LISTEN: Laura Meredith opened Newnan Book Company in April 2022. She is one of at least 10 new independent Georgia booksellers since the beginning of 2021.


Independent bookstores are growing in number and diversity.

The American Booksellers Association says its national membership stands at more than 2,000, its highest total in years and about 100 more than last summer.

In Georgia, at least 10 new bookstores have opened up in the past 18 months.

Their owners come from different backgrounds but face challenges familiar to many businesses today.

Here’s a look at who some of them are and their stories.


Virginia-Highland Books, Atlanta

New bookseller Sandra Huff opened her bookstore in an empty storefront next to a women’s clothing store.

It’s on a busy, walkable block in an Atlanta neighborhood, Virginia-Highland, that’s filled with growing families.

Huff came from a marketing background but had a love of books.

One day last year, she was walking around the block and saw a “For Lease” sign in the window.

Just five months later, she was selling books.

“It was very fast because we really only wanted to do it in this spot,” Huff said.  “The neighborhood is just the perfect environment for a bookstore.”

Huff had to move quickly because Atlanta’s real estate market is red hot right now.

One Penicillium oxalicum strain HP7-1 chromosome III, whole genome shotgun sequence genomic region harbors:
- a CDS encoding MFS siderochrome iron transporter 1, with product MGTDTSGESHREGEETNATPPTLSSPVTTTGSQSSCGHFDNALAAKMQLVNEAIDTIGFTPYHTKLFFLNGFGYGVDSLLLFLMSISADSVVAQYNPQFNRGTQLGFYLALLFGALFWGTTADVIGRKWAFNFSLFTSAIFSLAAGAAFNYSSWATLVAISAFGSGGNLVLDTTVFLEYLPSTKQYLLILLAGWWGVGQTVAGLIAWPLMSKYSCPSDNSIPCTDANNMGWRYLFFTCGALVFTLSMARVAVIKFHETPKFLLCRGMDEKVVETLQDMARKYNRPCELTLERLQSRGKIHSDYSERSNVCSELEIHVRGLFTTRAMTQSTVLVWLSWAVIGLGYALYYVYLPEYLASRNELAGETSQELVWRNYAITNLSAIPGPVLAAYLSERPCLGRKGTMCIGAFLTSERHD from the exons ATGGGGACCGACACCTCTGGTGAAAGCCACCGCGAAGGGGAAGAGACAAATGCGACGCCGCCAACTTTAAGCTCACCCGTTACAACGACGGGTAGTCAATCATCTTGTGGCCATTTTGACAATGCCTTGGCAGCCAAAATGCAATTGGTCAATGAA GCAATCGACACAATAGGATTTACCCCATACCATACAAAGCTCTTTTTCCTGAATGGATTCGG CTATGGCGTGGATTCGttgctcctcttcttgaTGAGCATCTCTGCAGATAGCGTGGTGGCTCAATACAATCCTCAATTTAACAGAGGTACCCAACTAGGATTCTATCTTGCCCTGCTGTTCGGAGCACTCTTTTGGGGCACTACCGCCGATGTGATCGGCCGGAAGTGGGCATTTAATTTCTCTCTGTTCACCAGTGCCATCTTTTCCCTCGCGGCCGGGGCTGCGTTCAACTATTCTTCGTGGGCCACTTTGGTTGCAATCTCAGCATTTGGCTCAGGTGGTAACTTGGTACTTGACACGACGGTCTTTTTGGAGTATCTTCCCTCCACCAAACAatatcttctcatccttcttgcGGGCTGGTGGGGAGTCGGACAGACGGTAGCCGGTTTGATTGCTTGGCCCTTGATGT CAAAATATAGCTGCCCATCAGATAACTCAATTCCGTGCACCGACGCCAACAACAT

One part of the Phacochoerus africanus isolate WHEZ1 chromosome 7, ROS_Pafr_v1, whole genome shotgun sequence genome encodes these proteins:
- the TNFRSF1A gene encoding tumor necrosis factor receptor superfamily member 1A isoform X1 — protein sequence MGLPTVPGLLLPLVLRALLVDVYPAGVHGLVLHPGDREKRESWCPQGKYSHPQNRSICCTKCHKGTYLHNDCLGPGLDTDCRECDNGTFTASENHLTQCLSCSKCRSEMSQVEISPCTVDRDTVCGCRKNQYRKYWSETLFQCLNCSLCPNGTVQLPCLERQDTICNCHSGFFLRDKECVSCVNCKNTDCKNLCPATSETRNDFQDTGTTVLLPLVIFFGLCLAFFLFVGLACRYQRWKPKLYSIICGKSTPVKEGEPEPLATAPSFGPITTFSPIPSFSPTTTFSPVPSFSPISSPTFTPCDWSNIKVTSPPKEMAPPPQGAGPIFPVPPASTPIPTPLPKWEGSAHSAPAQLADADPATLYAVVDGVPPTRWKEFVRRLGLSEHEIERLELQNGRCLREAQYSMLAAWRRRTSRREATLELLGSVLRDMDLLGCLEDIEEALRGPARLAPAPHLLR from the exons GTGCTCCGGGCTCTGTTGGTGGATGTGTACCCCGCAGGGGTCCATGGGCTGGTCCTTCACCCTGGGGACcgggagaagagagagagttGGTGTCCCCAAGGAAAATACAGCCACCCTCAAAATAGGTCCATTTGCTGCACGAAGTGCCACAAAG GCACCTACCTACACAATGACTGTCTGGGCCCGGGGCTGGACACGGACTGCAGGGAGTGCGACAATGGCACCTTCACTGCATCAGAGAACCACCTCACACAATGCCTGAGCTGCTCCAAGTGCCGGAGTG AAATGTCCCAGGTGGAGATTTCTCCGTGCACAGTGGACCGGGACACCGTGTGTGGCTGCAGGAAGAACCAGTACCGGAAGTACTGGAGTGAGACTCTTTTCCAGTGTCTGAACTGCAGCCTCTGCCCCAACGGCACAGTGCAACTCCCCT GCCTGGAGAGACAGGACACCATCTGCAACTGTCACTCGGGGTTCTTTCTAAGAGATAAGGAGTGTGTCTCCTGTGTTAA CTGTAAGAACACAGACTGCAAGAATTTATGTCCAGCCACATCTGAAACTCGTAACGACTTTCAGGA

She got the space quickly enough but couldn’t fill it for months.

“Just opening, getting these bookshelves in, was an incredibly long process,” she said. “They could not give me the date that they were going to receive them and so we couldn’t open. It was kind of a waiting game.”

Real estate and supply chain issues are concerns that Georgia’s new booksellers share with other businesses.

Still, after her hurried startup, Huff’s shop is now so busy that she asks authors to speak at events twice so more people can attend.

Erica Atkins is pictured in front of books at gifts at her bookstore in Locust Grove, Ga.

Erica Atkins sells coffee and gifts alongside a large selection of used, Christian and children's books at her store in Locust Grove, Ga.

Credit: Orlando Montoya / GPB News

Birdsong Books, Locust Grove

A little south of Atlanta, new bookseller Erica Atkins is also reporting a strong start.

Atkins’ bookstore is located in a small suburban shopping strip flanked by subdivisions in Locust Grove.

It’s about a mile from the town’s main street.

But nearby restaurants and an outlet store draw eyes to the shop in rapidly growing Henry County.

Atkins, who comes from a human resources background, sells a variety of books but has a large selection of Christian titles.

“There’s a lady, she loves to buy Bibles from us,” she said. “She bought a Bible back in December or January time frame.  That Bible cost her about $45. She bought that same Bible, because she likes to pass Bibles out, maybe about four months later, and that Bible had increased from $45 to $55.”

With a 9% inflation rate dragging the national economy, Atkins has hiked prices on her used books by $1.

But business is good enough that she’s increased hours also.

Atkins is one of four women of color to open bookstores in Georgia since the beginning of last year, and that’s on par with national trends.